Lake Havasu State Park is located in the western part of Arizona near the border with Nevada. The park is a popular camping destination with 49 campgrounds. Even better, each campground has all the amenities you need for a comfortable stay. You can find dump stations, hot showers, picnic areas, and boat ramps. In addition to camping, fishing at Lake Havasu is also a popular pastime. Alternatively, you explore the trails in the park and enjoy the beautiful scenery. Other attractions are the wildlife refuge and the museum.
Cathedral Gorge State Park
This hidden gem is tucked away in the narrow valley in southern Nevada. Cathedral Gorge State Park covers 2,000 acres and has a desert landscape with stunning views. Years of erosion have created dramatic features and patterns in the bentonite clay. If you enjoy hiking, you can either explore the 4-mile trail or the shorter 1-mile option. The park also boasts 22 campgrounds with full hookups, showers, and picnic tables. You can access the park on any day.
A road trip is more than just exploring parks. It is an opportunity to see new places and meet interesting people. You can mix things up by adding these points of interest to your road trip itinerary from Albuquerque to Las Vegas.
This dwelling found in Taos holds the record for the oldest continuously inhabited place in the U.S. The humble structures are made of mud bricks while the roofs are supported by timber. More than 150 people still occupy this traditional building. The 95,000-acre property is a protected area that is recognized as a UNESCO World Heritage site. Just make sure to check the schedule online since the area is sometimes closed to the public during annual festivals.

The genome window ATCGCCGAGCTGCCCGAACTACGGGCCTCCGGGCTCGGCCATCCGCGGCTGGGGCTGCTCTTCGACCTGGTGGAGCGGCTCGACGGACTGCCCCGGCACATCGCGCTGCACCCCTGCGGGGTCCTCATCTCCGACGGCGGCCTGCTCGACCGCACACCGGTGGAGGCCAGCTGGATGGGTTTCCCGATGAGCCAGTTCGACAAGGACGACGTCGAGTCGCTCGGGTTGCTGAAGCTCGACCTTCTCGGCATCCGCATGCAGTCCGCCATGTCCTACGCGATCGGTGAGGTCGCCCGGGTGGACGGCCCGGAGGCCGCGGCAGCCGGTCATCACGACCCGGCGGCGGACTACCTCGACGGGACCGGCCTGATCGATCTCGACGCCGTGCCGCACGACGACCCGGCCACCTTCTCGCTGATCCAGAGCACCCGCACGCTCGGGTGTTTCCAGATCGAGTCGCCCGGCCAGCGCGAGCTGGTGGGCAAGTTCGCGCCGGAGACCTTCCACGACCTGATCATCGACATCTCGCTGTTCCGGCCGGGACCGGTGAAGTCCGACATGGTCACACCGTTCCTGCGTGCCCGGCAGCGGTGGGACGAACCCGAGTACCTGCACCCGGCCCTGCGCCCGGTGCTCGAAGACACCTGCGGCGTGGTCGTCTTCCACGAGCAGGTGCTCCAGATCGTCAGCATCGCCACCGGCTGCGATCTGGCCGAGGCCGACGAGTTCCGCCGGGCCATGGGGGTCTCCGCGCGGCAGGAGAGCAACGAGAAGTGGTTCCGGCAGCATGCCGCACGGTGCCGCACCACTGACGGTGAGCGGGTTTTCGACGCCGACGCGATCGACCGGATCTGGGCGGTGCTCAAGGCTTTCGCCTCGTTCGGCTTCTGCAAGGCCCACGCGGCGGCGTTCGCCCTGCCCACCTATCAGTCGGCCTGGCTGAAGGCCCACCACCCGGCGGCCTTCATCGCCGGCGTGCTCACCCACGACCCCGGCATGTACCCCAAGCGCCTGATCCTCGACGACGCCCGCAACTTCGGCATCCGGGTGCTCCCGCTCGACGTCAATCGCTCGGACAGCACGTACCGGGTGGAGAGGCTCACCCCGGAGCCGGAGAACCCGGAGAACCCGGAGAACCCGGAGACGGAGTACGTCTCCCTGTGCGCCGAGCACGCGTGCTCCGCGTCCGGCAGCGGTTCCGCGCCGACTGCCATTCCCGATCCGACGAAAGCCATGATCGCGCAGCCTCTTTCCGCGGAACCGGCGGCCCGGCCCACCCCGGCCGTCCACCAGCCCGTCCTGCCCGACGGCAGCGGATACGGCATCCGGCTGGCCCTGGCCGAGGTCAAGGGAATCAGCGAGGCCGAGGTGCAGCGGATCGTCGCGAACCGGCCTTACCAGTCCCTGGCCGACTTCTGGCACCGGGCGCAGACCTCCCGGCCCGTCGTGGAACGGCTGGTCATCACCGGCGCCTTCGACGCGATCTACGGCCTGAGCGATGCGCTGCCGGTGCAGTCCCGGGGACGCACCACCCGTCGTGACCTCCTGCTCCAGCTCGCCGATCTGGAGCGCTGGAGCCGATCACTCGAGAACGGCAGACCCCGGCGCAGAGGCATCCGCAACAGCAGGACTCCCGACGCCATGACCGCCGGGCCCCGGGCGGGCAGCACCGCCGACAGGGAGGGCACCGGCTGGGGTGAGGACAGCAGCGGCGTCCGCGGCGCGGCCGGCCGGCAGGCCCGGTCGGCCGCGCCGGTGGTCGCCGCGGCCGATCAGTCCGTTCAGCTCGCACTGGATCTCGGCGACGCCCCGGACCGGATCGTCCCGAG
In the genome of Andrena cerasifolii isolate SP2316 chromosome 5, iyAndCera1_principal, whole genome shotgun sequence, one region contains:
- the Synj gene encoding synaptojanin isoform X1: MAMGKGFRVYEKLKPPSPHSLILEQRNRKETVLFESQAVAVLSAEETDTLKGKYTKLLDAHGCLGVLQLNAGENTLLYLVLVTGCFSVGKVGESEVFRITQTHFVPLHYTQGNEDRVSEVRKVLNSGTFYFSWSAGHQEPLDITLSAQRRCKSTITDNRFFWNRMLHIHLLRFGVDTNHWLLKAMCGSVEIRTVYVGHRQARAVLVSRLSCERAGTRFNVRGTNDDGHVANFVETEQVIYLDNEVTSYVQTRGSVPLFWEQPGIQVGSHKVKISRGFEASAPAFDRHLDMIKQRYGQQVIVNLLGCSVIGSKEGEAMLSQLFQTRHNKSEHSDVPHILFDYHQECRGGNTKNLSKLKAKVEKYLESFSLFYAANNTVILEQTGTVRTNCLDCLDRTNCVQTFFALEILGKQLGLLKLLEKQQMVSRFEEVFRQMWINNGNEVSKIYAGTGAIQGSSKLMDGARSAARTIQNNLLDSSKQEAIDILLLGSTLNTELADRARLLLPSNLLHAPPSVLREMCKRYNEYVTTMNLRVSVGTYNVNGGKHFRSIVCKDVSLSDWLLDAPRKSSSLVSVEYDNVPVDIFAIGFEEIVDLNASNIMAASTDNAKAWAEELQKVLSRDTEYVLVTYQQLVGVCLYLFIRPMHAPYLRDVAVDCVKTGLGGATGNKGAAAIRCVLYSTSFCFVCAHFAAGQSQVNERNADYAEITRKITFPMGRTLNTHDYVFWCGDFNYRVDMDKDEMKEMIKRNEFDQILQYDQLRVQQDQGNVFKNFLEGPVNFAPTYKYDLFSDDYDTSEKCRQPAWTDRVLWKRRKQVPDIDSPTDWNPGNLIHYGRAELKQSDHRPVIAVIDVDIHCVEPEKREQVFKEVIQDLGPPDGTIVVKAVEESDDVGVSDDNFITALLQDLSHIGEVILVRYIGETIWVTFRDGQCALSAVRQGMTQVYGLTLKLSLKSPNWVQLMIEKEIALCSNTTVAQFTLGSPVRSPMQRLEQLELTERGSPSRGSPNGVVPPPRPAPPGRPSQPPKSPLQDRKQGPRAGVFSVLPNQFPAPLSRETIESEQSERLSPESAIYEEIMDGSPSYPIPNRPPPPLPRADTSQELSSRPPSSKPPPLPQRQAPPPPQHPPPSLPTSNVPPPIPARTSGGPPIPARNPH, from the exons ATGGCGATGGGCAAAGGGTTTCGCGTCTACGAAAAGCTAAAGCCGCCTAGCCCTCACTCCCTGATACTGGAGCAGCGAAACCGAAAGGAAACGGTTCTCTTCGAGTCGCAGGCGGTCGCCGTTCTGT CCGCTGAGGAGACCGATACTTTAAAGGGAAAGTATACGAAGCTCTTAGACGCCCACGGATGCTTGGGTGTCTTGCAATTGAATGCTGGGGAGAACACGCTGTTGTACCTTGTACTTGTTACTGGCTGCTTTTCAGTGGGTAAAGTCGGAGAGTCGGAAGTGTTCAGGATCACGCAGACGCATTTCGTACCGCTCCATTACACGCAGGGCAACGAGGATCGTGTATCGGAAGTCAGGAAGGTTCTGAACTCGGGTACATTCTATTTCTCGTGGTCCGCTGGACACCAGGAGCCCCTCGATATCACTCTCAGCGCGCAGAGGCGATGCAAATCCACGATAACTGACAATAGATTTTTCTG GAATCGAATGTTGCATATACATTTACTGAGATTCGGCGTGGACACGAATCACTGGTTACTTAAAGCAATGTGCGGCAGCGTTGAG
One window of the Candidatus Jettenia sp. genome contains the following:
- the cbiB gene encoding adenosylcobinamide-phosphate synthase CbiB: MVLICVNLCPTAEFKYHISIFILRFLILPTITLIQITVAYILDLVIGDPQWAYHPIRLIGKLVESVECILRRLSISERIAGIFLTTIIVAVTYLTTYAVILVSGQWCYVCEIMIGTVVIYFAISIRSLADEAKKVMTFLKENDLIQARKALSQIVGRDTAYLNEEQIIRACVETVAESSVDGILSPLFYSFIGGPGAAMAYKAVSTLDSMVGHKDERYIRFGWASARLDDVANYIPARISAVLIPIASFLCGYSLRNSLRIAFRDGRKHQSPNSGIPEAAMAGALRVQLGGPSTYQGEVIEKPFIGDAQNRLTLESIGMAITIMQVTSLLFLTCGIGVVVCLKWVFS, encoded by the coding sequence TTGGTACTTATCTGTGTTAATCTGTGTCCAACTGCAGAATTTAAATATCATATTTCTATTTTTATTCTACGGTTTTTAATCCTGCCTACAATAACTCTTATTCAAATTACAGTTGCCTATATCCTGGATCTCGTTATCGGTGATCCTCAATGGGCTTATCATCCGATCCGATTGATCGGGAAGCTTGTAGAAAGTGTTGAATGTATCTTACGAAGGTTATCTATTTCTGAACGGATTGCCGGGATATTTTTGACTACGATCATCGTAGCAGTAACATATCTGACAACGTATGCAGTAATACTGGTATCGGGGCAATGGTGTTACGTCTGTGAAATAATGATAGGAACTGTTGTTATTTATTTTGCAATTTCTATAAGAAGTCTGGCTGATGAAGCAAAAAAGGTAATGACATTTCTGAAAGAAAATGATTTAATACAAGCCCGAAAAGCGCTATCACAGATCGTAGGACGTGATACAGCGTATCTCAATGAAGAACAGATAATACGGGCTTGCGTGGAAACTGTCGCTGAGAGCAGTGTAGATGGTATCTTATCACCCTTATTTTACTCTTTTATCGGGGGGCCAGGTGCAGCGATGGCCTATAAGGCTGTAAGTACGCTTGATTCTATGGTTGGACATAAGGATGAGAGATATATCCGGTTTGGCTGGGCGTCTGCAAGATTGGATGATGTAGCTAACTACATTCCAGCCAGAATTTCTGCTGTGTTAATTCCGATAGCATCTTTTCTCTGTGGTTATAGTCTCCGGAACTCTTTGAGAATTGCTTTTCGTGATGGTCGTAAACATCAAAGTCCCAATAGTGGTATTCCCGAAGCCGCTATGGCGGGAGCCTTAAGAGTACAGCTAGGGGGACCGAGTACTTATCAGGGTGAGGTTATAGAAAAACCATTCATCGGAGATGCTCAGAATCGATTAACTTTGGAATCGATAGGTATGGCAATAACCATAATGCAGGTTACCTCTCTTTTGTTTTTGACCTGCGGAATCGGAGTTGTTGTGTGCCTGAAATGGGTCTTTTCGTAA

New Mexico Steam Locomotive
This is a great place to visit if you are a train enthusiast. You can make a whole day out of it by wearing your best train attire. Visitors are allowed in the cabin, and you can take pictures to remember the day. You can also enjoy live music, hot dogs, and jewelry. Getting to the steam locomotive steam house takes seven minutes.
Horseshoe Bend is a rare natural feature known as an entrenched meander. This part of the Colorado River is found near the town of Page in Arizona. The bend is accessed by hiking to the location. However, we recommend seeing it from the lookout cliff for a bird's eye view, which is elevated at 4,200 feet.
An Albuquerque to Las Vegas RV road trip gives you the best of both worlds. It has the right balance of backcountry roads and cities. Here are some of the towns the trip will take you through.
Gallup is a small city located in western New Mexico close to the border with Arizona. The city has a population of 21,000 people. The city is known for the Red Rock Museum, which displays Anasazi heritage. Because of Gallup's proximity to the border, it an ideal stop before crossing into Arizona. USA RV park is a great campground if you need a place to pitch camp. It is also just two hours away from dump stations and campgrounds in Albuquerque.
Like most cities in the area, Flagstaff is surrounded by pine forests and deserts. The city is located in Northern Arizona and has an estimated population of 73,000. Flagstaff is also home to the tallest mountain peak in Arizona, Humphrey Peak. In addition to various attractions, you can also find campgrounds with modern amenities. It ensures that you stay as close to the action as possible.
Any trip across Arizona is not complete without passing through the state capital. While Phoenix is not directly on your route, you can make a detour and drive south via the I-17. The drive will only set you back about two hours. Phoenix is known for its thriving club scene and spas. It is also the fifth most populous city in the U.S. with a population of 1.6 million people. Like all major cities, there are plenty of dump stations where you can conveniently empty your RV's tank and campgrounds where you can spend the night.